16.  Highlights the need to simplify the cohesion policy’s overall management system at all governance levels, facilitating the programming, management and evaluation of operational programmes, in order to make it more accessible, flexible and effective; emphasises, in this context, the importance of combating gold-plating in the Member States; asks the Commission to increase the possibilities for e-cohesion and specific types of expenditure, such as standard scales of unit costs and flat-rate amounts under CPR, and to introduce a digital platform or one-stop shops for information for applicants and beneficiaries; supports the conclusions and recommendations hitherto adopted by the ‘High Level Group monitoring simplification for beneficiaries of ESI Funds’, and encourages Member States to implement these recommendations;

    17.  Asks the Commission to reflect on solutions according to proportionality and differentiation in the implementation of programmes, based on risk, objective criteria and positive incentives for programmes, their scale and administrative capacity, especially with regard to the multiple layers of audit, which should focus on combating irregularities, namely fraud and corruption, and the number of controls, to achieve greater harmonisation between cohesion policy, competition policy and other Union policies, in particular state aid rules, which apply to the ESI Funds but not to EFSI or Horizon 2020, as well as with regard to the possibility of a single set of rules for all ESI Funds to make financing more efficient while taking into account the specificities of each Fund;

    18.  Calls on the Commission, with a view to real simplification, and in agreement with the managing authorities of national and regional programmes, to draw up a feasible plan to extend the simplified cost regime to the ERDF, also in keeping with the provisions of the proposal for a regulation to amend the financial rules applicable to the budget – the so-called Omnibus regulation;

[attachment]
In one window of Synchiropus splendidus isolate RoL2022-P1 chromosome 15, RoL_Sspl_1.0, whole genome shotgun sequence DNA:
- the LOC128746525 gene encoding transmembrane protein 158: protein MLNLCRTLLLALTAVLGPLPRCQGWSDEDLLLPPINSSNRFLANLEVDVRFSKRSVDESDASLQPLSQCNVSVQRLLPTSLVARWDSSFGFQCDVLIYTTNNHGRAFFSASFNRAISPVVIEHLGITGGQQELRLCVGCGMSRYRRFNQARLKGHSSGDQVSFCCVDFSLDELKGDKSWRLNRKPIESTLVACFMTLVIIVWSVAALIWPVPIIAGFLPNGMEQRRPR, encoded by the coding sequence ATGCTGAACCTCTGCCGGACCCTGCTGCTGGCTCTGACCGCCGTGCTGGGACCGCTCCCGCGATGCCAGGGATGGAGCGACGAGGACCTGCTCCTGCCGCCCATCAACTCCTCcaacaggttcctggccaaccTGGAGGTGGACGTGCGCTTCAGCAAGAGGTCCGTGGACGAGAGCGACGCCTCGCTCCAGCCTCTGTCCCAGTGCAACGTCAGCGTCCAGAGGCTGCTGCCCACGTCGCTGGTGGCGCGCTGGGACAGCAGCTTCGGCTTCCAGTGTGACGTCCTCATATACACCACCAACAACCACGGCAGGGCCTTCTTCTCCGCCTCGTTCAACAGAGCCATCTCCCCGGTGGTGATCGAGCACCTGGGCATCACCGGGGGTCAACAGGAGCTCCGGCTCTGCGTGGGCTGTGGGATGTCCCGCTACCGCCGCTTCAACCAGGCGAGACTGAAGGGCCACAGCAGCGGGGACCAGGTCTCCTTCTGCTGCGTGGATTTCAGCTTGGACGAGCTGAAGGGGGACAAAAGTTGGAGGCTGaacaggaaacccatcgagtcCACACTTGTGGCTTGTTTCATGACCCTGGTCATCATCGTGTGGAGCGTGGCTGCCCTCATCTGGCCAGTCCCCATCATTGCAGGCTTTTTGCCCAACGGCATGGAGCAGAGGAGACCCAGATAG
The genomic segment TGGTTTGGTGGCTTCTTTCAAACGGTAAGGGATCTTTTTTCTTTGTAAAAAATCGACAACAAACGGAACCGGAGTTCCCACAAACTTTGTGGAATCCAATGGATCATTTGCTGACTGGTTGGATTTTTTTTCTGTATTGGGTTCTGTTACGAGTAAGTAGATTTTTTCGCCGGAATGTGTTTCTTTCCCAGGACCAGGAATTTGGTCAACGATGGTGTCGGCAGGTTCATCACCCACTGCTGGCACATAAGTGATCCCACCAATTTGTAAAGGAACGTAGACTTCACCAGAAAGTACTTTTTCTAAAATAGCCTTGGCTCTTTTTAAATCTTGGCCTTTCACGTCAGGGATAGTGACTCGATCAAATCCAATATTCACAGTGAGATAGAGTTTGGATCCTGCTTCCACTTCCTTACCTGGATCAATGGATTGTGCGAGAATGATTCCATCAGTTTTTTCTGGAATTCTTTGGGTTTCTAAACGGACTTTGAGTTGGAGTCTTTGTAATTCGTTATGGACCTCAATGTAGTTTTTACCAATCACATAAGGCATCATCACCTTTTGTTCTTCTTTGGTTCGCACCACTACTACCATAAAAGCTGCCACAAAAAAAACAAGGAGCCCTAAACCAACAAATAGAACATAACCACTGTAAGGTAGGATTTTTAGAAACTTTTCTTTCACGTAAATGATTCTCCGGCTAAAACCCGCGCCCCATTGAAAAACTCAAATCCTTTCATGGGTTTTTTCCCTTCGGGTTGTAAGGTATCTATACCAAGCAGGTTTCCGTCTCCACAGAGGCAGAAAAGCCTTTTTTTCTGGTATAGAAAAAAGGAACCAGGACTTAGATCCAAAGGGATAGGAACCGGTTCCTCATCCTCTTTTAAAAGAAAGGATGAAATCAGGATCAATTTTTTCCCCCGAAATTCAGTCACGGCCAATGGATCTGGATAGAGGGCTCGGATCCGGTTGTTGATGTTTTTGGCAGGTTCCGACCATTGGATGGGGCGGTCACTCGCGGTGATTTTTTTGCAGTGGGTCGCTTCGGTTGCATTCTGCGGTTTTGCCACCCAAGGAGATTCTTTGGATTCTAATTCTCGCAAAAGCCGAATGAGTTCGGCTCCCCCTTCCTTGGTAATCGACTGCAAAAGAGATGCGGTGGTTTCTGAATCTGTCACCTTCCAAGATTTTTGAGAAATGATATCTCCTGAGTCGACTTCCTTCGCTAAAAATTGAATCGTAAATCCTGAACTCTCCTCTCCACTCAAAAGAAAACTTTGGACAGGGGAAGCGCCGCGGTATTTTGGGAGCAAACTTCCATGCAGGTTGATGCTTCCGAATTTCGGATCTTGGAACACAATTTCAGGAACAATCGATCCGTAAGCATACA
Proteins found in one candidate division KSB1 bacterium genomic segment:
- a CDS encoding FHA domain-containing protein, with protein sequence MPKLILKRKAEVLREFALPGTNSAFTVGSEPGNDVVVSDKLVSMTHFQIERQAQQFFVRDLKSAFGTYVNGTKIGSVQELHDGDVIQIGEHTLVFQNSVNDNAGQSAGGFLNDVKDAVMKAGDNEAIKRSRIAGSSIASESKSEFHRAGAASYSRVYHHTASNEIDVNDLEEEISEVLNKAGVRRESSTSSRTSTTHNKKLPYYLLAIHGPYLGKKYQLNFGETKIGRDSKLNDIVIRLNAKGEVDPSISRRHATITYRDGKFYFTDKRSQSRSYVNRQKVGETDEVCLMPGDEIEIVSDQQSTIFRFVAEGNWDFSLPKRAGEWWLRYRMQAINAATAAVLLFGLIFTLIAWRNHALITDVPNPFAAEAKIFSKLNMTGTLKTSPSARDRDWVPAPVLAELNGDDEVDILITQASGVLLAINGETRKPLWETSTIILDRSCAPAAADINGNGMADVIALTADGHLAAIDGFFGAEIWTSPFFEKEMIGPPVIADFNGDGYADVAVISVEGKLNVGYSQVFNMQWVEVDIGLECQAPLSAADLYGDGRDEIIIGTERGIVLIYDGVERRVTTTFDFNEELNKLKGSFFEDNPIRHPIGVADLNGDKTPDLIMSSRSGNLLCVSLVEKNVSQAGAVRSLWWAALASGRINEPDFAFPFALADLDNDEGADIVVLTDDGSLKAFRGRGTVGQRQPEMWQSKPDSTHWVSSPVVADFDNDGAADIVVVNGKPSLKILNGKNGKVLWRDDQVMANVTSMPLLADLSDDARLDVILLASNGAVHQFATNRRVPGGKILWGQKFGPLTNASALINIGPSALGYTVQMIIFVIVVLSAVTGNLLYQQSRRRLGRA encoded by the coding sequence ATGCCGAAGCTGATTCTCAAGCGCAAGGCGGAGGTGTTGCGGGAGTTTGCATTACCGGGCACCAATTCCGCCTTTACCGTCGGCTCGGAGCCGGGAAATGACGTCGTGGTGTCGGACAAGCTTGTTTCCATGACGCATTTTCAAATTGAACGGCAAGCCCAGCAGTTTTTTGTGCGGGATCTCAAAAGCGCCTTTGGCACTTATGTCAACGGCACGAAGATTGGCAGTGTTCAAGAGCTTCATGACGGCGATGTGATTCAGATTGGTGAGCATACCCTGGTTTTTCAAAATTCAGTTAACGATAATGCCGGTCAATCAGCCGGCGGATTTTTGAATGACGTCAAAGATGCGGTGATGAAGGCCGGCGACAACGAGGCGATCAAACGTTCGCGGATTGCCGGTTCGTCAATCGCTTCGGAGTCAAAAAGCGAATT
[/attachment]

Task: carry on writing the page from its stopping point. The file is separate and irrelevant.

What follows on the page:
19.  Believes that grants should remain the basis of the financing of cohesion policy; notes, however, the increasing role of financial instruments; points out that loans, equity or guarantees can play a complementary role, but they should be used with caution, based on an appropriate ex-ante assessment and grants should be complemented only where such financial instruments demonstrate an added value and could have a leverage effect by attracting additional financial support, taking into account regional disparities and the diversity of practices and experiences;

    20.  Stresses the importance of assistance by the Commission, EIB and Member States to local and regional authorities on the innovative financial instruments through platforms such as fi-compass or by providing incentives for beneficiaries; recalls that these instruments are not suitable for all types of interventions under cohesion policy; is of the opinion that all regions, on a voluntary basis, ought to be able to decide on the implementation of financial instruments in line with their needs; opposes, however, binding quantitative targets for the use of financial instruments, and underlines that the increasing use of financial instruments should not lead to a reduction in the EU budget in general;

    21.  Calls on the Commission to ensure better synergies and communication between and about the ESI Funds and other Union funds and programmes, including EFSI, and to facilitate the implementation of multi-fund operations; stresses that the EFSI should not undermine the strategic coherence, territorial concentration and long-term perspective of cohesion policy programming and should not replace or crowd out the grants nor aim to replace or reduce the ESIF budget; insists on the real additionality of its resources; calls for the establishment of clear delimitations between the EFSI and cohesion policy, together with the provision of opportunities for their combination and facilitated use without mixing them, which can make the funding structure more attractive, in order to make good use of scarce EU resources; believes that the harmonisation of rules for multi-fund operations is needed, as well as a clear communication strategy on existing funding possibilities; invites the Commission, in this context, to develop a toolbox for beneficiaries;